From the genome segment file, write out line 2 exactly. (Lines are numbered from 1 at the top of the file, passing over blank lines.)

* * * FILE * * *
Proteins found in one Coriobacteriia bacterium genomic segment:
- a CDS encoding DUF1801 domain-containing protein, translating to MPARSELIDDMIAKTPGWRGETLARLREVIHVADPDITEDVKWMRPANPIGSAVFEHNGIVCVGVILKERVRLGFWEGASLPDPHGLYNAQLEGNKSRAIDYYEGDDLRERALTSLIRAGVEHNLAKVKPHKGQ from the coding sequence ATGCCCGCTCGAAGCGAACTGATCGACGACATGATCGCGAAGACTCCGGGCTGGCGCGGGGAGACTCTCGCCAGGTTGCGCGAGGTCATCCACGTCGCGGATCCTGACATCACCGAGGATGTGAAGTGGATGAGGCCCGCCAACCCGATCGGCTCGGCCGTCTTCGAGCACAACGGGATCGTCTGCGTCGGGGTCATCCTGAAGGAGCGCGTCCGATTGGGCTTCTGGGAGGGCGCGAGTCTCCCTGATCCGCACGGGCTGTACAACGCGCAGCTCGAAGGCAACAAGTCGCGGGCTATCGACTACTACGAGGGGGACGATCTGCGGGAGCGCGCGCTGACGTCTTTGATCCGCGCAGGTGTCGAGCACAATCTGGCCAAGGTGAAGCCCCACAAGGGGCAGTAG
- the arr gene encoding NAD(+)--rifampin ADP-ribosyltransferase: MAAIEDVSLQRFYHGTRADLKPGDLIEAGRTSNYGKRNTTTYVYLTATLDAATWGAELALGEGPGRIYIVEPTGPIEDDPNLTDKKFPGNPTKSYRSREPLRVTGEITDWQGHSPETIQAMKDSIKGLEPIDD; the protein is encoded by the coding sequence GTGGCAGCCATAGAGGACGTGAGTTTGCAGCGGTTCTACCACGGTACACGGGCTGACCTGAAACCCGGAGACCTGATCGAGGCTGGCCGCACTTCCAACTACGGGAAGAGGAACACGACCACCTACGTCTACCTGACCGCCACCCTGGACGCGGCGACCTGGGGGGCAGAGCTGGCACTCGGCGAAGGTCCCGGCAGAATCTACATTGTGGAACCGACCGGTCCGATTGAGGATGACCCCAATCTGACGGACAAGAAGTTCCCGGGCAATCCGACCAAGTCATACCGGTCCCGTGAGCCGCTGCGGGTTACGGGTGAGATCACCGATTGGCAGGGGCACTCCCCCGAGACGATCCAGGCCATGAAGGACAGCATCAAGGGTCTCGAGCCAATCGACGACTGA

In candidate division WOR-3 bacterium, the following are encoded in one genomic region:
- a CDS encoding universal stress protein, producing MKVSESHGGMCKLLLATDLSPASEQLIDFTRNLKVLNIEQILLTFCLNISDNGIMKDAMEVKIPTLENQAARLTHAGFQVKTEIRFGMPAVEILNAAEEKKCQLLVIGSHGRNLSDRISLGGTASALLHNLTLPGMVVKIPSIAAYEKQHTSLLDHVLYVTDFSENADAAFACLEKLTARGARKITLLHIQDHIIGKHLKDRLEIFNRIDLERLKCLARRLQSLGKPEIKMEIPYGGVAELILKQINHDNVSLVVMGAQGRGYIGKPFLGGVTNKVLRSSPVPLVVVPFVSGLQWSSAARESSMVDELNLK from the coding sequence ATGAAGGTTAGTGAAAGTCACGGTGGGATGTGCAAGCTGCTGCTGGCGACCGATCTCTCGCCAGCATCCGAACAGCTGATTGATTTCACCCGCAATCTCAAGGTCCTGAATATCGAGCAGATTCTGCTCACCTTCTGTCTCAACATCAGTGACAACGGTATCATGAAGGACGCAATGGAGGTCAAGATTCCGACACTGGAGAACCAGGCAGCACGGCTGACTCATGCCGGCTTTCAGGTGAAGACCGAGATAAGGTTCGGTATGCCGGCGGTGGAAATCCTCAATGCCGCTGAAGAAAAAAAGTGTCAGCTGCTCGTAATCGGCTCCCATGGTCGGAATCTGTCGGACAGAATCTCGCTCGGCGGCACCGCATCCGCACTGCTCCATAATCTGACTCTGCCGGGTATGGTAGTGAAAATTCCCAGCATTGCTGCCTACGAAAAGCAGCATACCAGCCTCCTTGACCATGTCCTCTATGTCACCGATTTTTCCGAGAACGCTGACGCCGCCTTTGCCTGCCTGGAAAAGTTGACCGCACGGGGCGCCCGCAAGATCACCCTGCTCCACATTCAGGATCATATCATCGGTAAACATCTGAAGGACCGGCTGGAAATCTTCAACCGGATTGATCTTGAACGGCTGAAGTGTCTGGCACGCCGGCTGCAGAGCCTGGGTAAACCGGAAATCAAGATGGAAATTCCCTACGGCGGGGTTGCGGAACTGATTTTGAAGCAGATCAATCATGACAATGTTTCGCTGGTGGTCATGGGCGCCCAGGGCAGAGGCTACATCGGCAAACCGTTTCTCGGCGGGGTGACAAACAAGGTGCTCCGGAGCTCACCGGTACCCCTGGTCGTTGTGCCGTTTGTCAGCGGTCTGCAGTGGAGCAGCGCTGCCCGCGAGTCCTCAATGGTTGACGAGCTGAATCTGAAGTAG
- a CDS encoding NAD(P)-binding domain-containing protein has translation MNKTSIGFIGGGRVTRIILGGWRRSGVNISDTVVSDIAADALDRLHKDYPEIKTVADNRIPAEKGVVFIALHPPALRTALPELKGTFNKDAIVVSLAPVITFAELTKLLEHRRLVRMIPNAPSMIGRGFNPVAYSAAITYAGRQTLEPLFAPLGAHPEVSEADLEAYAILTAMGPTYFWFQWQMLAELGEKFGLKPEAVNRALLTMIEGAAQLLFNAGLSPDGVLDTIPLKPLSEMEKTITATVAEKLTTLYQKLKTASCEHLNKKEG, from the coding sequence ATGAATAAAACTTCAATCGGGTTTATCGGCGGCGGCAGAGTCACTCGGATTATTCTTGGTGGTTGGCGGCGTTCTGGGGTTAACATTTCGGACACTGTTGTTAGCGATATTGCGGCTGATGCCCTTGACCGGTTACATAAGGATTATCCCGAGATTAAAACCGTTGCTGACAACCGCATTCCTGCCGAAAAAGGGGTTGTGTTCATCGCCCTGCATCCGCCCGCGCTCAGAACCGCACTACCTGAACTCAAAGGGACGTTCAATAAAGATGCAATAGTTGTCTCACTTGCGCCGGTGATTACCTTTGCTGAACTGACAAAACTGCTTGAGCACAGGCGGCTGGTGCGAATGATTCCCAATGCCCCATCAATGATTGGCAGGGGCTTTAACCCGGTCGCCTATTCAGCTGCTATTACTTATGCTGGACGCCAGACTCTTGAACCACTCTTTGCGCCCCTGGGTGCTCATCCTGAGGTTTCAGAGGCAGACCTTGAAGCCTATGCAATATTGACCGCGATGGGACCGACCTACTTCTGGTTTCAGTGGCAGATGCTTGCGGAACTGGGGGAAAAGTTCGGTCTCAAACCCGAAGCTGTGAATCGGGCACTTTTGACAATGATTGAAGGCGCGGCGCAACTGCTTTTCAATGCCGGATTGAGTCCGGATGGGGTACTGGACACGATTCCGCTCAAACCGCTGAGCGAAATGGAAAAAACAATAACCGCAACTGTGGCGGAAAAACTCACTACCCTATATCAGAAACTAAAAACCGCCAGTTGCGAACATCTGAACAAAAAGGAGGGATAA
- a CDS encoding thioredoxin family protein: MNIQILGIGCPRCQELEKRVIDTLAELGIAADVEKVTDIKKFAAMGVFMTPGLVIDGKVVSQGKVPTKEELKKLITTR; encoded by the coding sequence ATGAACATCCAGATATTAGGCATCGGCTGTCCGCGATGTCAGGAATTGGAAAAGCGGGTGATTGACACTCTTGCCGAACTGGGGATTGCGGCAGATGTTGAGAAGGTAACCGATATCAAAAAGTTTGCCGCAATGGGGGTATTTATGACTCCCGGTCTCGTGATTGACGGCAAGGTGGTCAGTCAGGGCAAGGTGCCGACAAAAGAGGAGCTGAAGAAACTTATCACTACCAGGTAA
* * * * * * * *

- a CDS encoding DUF1801 domain-containing protein, translating to MPARSELIDDMIAKTPGWRGETLARLREVIHVADPDITEDVKWMRPANPIGSAVFEHNGIVCVGVILKERVRLGFWEGASLPDPHGLYNAQLEGNKSRAIDYYEGDDLRERALTSLIRAGVEHNLAKVKPHKGQ from the coding sequence ATGCCCGCTCGAAGCGAACTGATCGACGACATGATCGCGAAGACTCCGGGCTGGCGCGGGGAGACTCTCGCCAGGTTGCGCGAGGTCATCCACGTCGCGGATCCTGACATCACCGAGGATGTGAAGTGGATGAGGCCCGCCAACCCGATCGGCTCGGCCGTCTTCGAGCACAACGGGATCGTCTGCGTCGGGGTCATCCTGAAGGAGCGCGTCCGATTGGGCTTCTGGGAGGGCGCGAGTCTCCCTGATCCGCACGGGCTGTACAACGCGCAGCTCGAAGGCAACAAGTCGCGGGCTATCGACTACTACGAGGGGGACGATCTGCGGGAGCGCGCGCTGACGTCTTTGATCCGCGCAGGTGTCGAGCACAATCTGGCCAAGGTGAAGCCCCACAAGGGGCAGTAG